Thanks so much for the quick reply! I do have an ambient mic setup on stage. I believe it is an omni-directional mic though, not a directional one. Is that bad? It is routed only to the P16 monitors. The problem is that when I turn it up enough to hear it the sound is too muddy. Meaning the clarity of what I'm hearing from the band in the P16 channels goes away due to the blend with what is coming from the mic. I believe this is in part due to the natural reverb in the room, and the ambient mic picking up the sound of the band and it having a slight delay, but not sure about that. Could this also be because of the placement of the mic? We have a raised wooden stage, about 3 feet off the floor. We have steps in the center of our stage. The mic (if you are facing the stage) is mounted to the right of the steps about half way up before you reach the top of the stage, so about 1.5 feet from the floor. I drilled a hole into our stage so that the mic could be hidden somewhat. This was the only place I could find to place it. To the left of the stage I have my subwoofer, so that wouldn't work. I also have two speakers sitting to the left and right of the stage on the floor for the people that sit up front so they can hear, as we run a Mono set of 5 speakers dead center hanging down from the ceiling. Our ceiling is so tall that I would have to drop a mic 20' probably to get it close enough to the people so we could hear them so that wouldn't work either. Been wanting to move to a stereo sound but haven't done it yet. I'll do a search for placement as well as check out the mics you guys have.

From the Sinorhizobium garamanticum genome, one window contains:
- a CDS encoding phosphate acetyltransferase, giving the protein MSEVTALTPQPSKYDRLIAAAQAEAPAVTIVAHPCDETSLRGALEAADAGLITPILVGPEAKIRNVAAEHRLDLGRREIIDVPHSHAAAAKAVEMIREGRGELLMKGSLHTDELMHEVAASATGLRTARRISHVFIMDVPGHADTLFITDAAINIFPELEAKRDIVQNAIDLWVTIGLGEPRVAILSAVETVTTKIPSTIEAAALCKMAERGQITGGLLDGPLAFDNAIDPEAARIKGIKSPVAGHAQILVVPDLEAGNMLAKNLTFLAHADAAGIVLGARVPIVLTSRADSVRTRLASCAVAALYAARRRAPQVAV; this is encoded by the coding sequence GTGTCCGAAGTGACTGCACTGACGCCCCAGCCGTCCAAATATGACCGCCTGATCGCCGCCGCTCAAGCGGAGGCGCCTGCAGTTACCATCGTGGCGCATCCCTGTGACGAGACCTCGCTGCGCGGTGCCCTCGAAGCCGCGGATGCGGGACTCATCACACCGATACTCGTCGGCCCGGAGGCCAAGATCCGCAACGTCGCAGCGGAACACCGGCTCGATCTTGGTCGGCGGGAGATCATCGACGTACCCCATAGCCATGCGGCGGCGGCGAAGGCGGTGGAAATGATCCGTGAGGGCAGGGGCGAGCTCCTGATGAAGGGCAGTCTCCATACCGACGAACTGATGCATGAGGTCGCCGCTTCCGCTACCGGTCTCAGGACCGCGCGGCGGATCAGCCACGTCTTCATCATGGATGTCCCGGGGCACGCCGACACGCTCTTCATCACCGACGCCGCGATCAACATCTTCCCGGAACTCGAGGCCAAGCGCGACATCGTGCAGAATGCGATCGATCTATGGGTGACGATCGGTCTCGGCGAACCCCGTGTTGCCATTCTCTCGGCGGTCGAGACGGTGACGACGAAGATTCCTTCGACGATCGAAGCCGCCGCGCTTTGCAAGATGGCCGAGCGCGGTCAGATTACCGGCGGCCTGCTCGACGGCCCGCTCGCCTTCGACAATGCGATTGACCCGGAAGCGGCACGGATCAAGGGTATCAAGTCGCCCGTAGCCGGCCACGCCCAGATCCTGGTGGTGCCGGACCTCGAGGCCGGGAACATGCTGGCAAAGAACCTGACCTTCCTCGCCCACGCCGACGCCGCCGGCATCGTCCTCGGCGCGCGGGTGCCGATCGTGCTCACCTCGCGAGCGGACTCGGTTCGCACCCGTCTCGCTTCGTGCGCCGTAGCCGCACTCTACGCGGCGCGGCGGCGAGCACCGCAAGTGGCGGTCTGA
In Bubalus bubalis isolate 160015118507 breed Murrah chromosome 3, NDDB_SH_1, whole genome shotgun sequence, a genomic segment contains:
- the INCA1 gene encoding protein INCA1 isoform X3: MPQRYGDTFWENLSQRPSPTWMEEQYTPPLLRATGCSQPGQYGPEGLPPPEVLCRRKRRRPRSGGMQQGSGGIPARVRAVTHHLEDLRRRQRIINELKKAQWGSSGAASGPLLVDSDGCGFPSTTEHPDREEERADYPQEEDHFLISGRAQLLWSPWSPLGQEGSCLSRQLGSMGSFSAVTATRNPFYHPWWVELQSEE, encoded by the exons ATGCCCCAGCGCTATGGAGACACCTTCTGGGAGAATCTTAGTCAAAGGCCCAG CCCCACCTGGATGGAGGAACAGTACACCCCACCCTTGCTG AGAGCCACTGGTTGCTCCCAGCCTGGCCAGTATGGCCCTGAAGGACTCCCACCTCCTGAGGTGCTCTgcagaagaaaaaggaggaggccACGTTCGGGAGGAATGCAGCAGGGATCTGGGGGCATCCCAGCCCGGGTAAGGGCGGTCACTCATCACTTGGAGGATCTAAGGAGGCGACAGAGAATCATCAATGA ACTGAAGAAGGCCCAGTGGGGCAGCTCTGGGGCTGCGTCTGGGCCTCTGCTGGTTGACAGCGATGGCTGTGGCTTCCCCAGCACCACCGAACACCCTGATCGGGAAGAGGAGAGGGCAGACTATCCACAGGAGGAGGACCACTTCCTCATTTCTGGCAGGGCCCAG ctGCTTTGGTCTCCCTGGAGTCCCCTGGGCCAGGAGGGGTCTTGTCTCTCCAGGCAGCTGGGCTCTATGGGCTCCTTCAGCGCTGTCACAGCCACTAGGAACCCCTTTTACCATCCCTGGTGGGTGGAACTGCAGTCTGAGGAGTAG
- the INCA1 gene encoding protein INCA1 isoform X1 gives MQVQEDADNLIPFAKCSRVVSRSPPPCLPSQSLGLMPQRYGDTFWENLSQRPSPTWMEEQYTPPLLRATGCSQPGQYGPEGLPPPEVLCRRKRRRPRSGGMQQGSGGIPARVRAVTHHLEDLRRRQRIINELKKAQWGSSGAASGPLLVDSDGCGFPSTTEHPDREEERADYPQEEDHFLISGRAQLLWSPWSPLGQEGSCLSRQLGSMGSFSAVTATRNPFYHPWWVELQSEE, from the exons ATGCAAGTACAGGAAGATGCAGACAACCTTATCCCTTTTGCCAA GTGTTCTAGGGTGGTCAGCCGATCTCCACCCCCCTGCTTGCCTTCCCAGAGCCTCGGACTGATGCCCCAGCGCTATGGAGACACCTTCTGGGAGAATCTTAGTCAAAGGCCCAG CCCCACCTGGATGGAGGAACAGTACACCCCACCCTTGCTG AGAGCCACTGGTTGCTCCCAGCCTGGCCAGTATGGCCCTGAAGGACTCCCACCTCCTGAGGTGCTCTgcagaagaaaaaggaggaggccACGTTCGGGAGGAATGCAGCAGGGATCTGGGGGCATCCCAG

Right now I am using the "Hall Effect" for reverb, as well as using the FX1L in the P16 channel for my voice. But I am not also running my voice without the effect as a separate channel. And because I have no clue how to adjust the effect, it sounds terrible to me. Could you send me a "how to" on what each knob does for the reverb effects? I'd also like to try using reverb in the recording bus for the recording mix we have. Thanks again!

      Bart
      • March 19, 2013
    • BartMitchell
      InactiveUser Hello Bart,



      My name is Evan Hooton and I am the House of Worship Product Support Specialist for BEHRINGER. I have been reading your posts and I think it is great that you have decided to make the change to the P16 system. There are so many great things about having this system in a House of Worship and I believe that once you get more familiar with optimizing your setup that you will really be happy with the move.



      If I may, I have a few different scenarios for you and your ambient microphones situation.



      •I would really recommend purchasing a pair of the Directional condenser microphones such as the ones that John had mentioned. The “Muddy” sound that you are having can certainly be attributed to the omni-directional microphone which you are currently using. You want to block out as much of the rear stage volume as possible and focus on the congregation.